A Call for Vigilance

By Dan Froomkin
Special to washingtonpost.com
Thursday, July 7, 2005; 1:30 PM

"The war on terror goes on," President Bush somberly declared today in a short statement after the London bombings.

He also warned Americans to be "extra vigilant."

Earlier, Bush literally stood behind British Prime Minister Tony Blair as Blair read a statement from the global leaders gathered in Scotland in which they declared the bombings in London "not an attack on one nation but on all nations and on civilized people everywhere."

Press secretary Scott McClellan, in a telephone gaggle , described the president's morning, which included a secure video conference with some of his homeland security and national security advisers.

Bush saw himself as among allies. "I was most impressed by the resolve of all the leaders in the room," he said. "Their resolve is as strong as my resolve. And that is we will not yield to these people, will not yield to the terrorists."

But few of them share his approach to fighting those terrorists.

It's too soon to say what all this means, either to the war on terror, the G-8 meeting or the political climate in the United States. So I, with you, will be following the news closely today.

Valerie Plame and Karl Rove

New York Times reporter Judith Miller is in jail today, after refusing to say who told her what about Valerie Plame, the CIA operative whose name was leaked by senior administration officials in retaliation against her husband, an administration critic.

Time reporter Matt Cooper is not in jail, after a last-minute intervention from his source, who released him from confidentiality.

Signs increasingly point toward Karl Rove, Bush's chief political strategist, as Cooper's source. What's not clear is why Miller's source -- be it Rove or someone else -- has not given her the same explicit release from confidentiality.

Adam Liptak writes in the New York Times: "Mr. Cooper's decision to drop his refusal to testify followed discussions on Wednesday morning among lawyers representing Mr. Cooper and Karl Rove, the senior White House political adviser, according to a person who has been officially briefed on the case. Mr. [Special prosecutor Patrick J.] Fitzgerald was also involved in the discussions, the person said.

"In his statement in court, Mr. Cooper did not name Mr. Rove as the source about whom he would now testify, but the person who was briefed on the case said that he was referring to Mr. Rove and that Mr. Cooper's decision came after behind-the-scenes maneuvering by his lawyers and others in the case.

"Those discussions centered on whether a legal release signed by Mr. Rove last year was meant to apply specifically to Mr. Cooper, who by its terms would be released from any pledge of confidentiality he had made to Mr. Rove, the person said. Mr. Cooper said in court that he had agreed to testify only after he had received an explicit waiver from his source. . . .

"In her statement in court, Ms. Miller said she had received no similar permission from her sources. . . .

"Mr. Fitzgerald said no one could be sure that Ms. Miller would not talk until she was actually jailed.

" 'People change their minds,' he said. 'We saw here today that a source reached out to Mr. Cooper and caused him to testify. How do we know the same would not happen with Ms. Miller?' "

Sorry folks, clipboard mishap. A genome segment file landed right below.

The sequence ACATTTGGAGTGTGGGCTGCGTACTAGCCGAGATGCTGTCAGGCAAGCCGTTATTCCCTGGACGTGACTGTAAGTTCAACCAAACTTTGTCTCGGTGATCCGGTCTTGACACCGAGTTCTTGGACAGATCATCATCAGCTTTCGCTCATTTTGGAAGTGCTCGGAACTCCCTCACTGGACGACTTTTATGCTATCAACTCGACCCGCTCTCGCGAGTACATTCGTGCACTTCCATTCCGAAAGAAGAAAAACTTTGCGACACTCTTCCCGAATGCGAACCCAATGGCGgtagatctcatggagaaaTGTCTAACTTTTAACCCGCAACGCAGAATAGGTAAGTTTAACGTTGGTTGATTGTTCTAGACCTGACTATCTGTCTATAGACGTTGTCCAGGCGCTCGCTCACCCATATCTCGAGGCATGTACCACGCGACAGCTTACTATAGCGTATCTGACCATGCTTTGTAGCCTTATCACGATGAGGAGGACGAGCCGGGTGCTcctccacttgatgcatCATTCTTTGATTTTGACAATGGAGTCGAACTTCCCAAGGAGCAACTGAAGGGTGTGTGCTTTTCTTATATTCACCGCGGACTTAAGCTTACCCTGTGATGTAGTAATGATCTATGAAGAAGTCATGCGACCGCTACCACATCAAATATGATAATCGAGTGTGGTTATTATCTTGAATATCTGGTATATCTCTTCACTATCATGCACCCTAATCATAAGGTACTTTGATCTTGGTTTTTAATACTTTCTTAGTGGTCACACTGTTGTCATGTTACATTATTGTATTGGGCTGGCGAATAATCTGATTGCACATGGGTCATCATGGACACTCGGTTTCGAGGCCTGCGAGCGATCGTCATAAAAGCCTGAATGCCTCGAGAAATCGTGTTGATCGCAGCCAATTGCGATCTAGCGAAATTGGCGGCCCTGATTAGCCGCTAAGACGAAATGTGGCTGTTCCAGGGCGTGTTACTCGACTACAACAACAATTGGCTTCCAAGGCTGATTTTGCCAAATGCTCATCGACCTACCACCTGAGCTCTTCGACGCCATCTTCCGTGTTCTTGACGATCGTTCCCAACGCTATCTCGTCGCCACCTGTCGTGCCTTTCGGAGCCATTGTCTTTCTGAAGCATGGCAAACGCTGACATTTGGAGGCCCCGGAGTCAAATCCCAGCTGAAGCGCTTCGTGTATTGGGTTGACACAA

Carol Leonnig reports in The Washington Post that Rove's attorney, Robert Luskin, in an interview yesterday, "said Rove was not the source who called Cooper yesterday morning and personally waived the confidentiality agreement."

But Michael Isikoff and Mark Hosenball suggest on Newsweek.com that maybe it was Rove after all -- just not by phone.

"Rove's lawyer, Robert Luskin, told Newsweek today that Rove 'did not call Cooper' prior to today's court hearing, nor had the two of them 'spoken' about the subject of waiving confidentiality.

"But Luskin would make no other comments, including whether there had been any other form of communications between Cooper and Rove."

Richard B. Schmitt writes in the Los Angeles Times: "White House political strategist Karl Rove has acknowledged speaking with Cooper in the past, but has denied unmasking the CIA agent. Asked whether Rove was the source who called the Time reporter to waive his confidentiality, his lawyer, Robert Luskin, said Wednesday night that the strategist had 'not contacted Cooper about this matter,' but declined to comment further."

Closing In?

The bigger question, which was almost forgotten in the furor over press freedom yesterday, is whether special prosecutor Fitzgerald is close to indicting someone in the White House.

Isikoff and Hosenball write on Newsweek.com: "While New York Times reporter Judith Miller went off to jail today, the decision by another journalist, Matthew Cooper, to testify before a federal grand jury could increase the pressure on the White House in the nearly two-year long furor over the leak of a covert CIA operative's identity."

They note that "the White House press office has refused to make any public comments about what White House aides may or may not have told journalists--a position it repeated this evening. 'The president's instruction from the beginning was to fully cooperate with the investigation,' a White House spokeswoman said. 'As part of the cooperating, we are not going to comment on any matters that come up during that process.'

"But with today's developments, the political atmosphere could change."